Friday, September 9, 2011

Game Time, I Guess?

I know nothing about sports. I totally admit that.

I mean, it's not like I'm trying to learn anything about the athletic sphere... I honestly couldn't care much less about the rules and plays and scorekeeping that goes on for specific "seasons" (which, I may add, have nothing to do with actual seasons at all), and the whole fuss and bother about what are essentially games (they are, people!) totally weirds me out. Seriously, I can't see huge masses of people getting into riots or blowing their life savings over a hand of Go Fish or Hangman. The hype seems to take away from the true love of the game, the enjoyment the players have for it, and the unity it brings to the audience. I have yet to find a crowd of kids playing ball hockey on the street since I was pounding pavement, and the baseball diamonds and soccer fields lie abandoned when organized groups aren't booked to play. Given the stress and pressure placed on the players, its a wonder that anyone gets into sports at all. I guess that now the allure is now all monetary - and lets face it, money speaks volumes.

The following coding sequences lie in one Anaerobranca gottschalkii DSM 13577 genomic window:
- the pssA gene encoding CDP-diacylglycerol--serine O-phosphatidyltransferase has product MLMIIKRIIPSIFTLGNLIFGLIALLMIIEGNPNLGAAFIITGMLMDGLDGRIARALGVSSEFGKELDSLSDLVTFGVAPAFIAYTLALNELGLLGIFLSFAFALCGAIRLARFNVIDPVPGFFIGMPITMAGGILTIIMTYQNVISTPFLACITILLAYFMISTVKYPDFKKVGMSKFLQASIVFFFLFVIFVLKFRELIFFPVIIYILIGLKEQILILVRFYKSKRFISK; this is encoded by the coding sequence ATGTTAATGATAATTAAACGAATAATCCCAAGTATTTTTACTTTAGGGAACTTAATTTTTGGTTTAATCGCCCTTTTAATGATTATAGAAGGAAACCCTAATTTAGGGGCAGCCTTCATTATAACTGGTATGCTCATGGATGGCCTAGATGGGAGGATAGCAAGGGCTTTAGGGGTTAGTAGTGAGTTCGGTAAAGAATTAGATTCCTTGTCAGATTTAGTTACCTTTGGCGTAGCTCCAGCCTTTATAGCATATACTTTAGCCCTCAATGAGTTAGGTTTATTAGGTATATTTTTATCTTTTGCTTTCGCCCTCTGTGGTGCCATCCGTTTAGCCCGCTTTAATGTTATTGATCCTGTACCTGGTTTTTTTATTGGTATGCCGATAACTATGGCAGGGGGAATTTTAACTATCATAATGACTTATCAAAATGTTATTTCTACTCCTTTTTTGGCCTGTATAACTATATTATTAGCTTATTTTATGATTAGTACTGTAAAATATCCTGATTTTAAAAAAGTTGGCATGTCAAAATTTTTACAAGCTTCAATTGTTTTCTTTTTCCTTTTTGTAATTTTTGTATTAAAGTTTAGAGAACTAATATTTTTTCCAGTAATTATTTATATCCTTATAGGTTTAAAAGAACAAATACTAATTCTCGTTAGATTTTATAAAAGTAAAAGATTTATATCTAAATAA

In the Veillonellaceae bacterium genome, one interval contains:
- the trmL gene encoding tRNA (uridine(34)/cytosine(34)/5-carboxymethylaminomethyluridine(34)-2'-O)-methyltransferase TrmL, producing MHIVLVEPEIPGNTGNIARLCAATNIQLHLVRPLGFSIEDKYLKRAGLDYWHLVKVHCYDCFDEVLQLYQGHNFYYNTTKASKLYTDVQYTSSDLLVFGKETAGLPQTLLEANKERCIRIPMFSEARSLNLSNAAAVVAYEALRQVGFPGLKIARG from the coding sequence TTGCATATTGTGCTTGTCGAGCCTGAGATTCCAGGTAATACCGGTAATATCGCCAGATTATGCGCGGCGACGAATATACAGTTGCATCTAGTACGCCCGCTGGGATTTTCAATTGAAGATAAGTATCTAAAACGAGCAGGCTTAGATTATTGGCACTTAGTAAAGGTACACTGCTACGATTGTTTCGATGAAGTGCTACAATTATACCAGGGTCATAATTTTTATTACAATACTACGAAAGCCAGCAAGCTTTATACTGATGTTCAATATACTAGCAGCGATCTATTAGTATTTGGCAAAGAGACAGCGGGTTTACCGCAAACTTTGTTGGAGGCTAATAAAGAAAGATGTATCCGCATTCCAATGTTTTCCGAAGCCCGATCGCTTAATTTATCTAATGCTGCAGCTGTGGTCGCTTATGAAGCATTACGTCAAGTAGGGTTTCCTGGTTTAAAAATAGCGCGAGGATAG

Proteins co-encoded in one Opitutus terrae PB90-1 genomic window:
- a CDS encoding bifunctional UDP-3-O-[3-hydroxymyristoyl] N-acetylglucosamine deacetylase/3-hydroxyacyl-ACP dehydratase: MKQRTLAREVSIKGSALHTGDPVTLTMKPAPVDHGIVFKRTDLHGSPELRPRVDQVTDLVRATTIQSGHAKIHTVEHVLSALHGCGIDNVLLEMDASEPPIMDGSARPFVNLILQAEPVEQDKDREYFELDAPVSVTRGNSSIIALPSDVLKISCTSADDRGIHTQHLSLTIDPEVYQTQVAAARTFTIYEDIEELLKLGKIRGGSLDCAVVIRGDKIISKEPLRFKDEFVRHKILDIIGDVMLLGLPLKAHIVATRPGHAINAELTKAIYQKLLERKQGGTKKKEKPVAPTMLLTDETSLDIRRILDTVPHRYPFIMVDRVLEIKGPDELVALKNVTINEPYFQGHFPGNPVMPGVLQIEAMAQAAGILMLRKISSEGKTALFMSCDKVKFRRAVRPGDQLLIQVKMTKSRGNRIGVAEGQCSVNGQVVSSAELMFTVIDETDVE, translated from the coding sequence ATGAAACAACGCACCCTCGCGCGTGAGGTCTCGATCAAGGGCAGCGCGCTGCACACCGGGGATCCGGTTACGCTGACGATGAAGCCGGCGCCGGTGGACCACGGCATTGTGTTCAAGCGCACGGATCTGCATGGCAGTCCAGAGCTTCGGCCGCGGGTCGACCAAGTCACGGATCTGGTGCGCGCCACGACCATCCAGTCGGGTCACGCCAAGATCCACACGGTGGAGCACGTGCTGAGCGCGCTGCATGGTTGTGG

As much as I'm not personally a fan of the commercialization of athletics, I can still appreciate that many - if not most - others are. And from what I'm hearing on TV and through the internet it's football season now, which means that hockey is close on it's heels. In my (step)family, though, you may as well say "hockey season ended?" (no secret if you've heard me moaning on Twitter), but one things for sure - Fall and Winter are the seasons of crazy families, parties and pow-wows. What better food than comforting, simple, guilty-pleasure inducing treats to herald the season?